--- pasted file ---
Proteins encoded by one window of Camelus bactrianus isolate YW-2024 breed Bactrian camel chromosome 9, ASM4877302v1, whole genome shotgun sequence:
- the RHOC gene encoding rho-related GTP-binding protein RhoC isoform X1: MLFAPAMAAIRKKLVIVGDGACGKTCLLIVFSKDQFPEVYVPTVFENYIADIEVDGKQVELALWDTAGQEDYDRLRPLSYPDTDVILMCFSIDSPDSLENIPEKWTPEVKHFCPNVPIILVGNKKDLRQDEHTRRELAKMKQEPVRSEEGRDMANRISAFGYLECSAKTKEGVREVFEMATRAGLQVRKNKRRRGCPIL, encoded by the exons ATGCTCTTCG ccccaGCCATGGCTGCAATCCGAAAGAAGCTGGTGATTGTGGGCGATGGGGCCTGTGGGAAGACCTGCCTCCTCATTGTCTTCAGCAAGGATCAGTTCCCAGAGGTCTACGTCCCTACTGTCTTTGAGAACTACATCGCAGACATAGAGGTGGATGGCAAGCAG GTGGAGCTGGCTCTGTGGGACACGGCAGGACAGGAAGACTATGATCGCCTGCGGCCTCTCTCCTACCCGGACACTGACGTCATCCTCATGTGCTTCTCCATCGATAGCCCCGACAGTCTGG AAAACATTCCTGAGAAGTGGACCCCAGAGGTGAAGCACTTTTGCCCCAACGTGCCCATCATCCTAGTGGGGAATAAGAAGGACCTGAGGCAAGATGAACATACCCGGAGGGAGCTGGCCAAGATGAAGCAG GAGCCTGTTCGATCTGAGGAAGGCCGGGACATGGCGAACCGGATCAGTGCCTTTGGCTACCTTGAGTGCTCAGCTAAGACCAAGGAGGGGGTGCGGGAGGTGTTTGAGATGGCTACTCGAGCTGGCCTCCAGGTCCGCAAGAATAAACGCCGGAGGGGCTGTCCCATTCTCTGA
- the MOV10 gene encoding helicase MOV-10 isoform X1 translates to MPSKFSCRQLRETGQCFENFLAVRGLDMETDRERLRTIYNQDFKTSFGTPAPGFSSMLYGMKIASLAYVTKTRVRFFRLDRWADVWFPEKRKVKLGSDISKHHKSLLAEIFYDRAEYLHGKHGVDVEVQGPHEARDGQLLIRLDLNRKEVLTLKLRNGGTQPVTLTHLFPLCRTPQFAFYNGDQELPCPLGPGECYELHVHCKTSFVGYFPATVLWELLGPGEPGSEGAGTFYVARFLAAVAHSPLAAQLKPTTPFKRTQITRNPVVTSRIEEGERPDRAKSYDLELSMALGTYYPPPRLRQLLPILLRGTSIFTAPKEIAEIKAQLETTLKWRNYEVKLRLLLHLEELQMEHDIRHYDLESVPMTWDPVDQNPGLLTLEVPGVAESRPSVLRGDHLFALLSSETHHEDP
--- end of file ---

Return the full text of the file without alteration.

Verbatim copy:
Proteins encoded by one window of Camelus bactrianus isolate YW-2024 breed Bactrian camel chromosome 9, ASM4877302v1, whole genome shotgun sequence:
- the RHOC gene encoding rho-related GTP-binding protein RhoC isoform X1: MLFAPAMAAIRKKLVIVGDGACGKTCLLIVFSKDQFPEVYVPTVFENYIADIEVDGKQVELALWDTAGQEDYDRLRPLSYPDTDVILMCFSIDSPDSLENIPEKWTPEVKHFCPNVPIILVGNKKDLRQDEHTRRELAKMKQEPVRSEEGRDMANRISAFGYLECSAKTKEGVREVFEMATRAGLQVRKNKRRRGCPIL, encoded by the exons ATGCTCTTCG ccccaGCCATGGCTGCAATCCGAAAGAAGCTGGTGATTGTGGGCGATGGGGCCTGTGGGAAGACCTGCCTCCTCATTGTCTTCAGCAAGGATCAGTTCCCAGAGGTCTACGTCCCTACTGTCTTTGAGAACTACATCGCAGACATAGAGGTGGATGGCAAGCAG GTGGAGCTGGCTCTGTGGGACACGGCAGGACAGGAAGACTATGATCGCCTGCGGCCTCTCTCCTACCCGGACACTGACGTCATCCTCATGTGCTTCTCCATCGATAGCCCCGACAGTCTGG AAAACATTCCTGAGAAGTGGACCCCAGAGGTGAAGCACTTTTGCCCCAACGTGCCCATCATCCTAGTGGGGAATAAGAAGGACCTGAGGCAAGATGAACATACCCGGAGGGAGCTGGCCAAGATGAAGCAG GAGCCTGTTCGATCTGAGGAAGGCCGGGACATGGCGAACCGGATCAGTGCCTTTGGCTACCTTGAGTGCTCAGCTAAGACCAAGGAGGGGGTGCGGGAGGTGTTTGAGATGGCTACTCGAGCTGGCCTCCAGGTCCGCAAGAATAAACGCCGGAGGGGCTGTCCCATTCTCTGA
- the MOV10 gene encoding helicase MOV-10 isoform X1 translates to MPSKFSCRQLRETGQCFENFLAVRGLDMETDRERLRTIYNQDFKTSFGTPAPGFSSMLYGMKIASLAYVTKTRVRFFRLDRWADVWFPEKRKVKLGSDISKHHKSLLAEIFYDRAEYLHGKHGVDVEVQGPHEARDGQLLIRLDLNRKEVLTLKLRNGGTQPVTLTHLFPLCRTPQFAFYNGDQELPCPLGPGECYELHVHCKTSFVGYFPATVLWELLGPGEPGSEGAGTFYVARFLAAVAHSPLAAQLKPTTPFKRTQITRNPVVTSRIEEGERPDRAKSYDLELSMALGTYYPPPRLRQLLPILLRGTSIFTAPKEIAEIKAQLETTLKWRNYEVKLRLLLHLEELQMEHDIRHYDLESVPMTWDPVDQNPGLLTLEVPGVAESRPSVLRGDHLFALLSSETHHEDP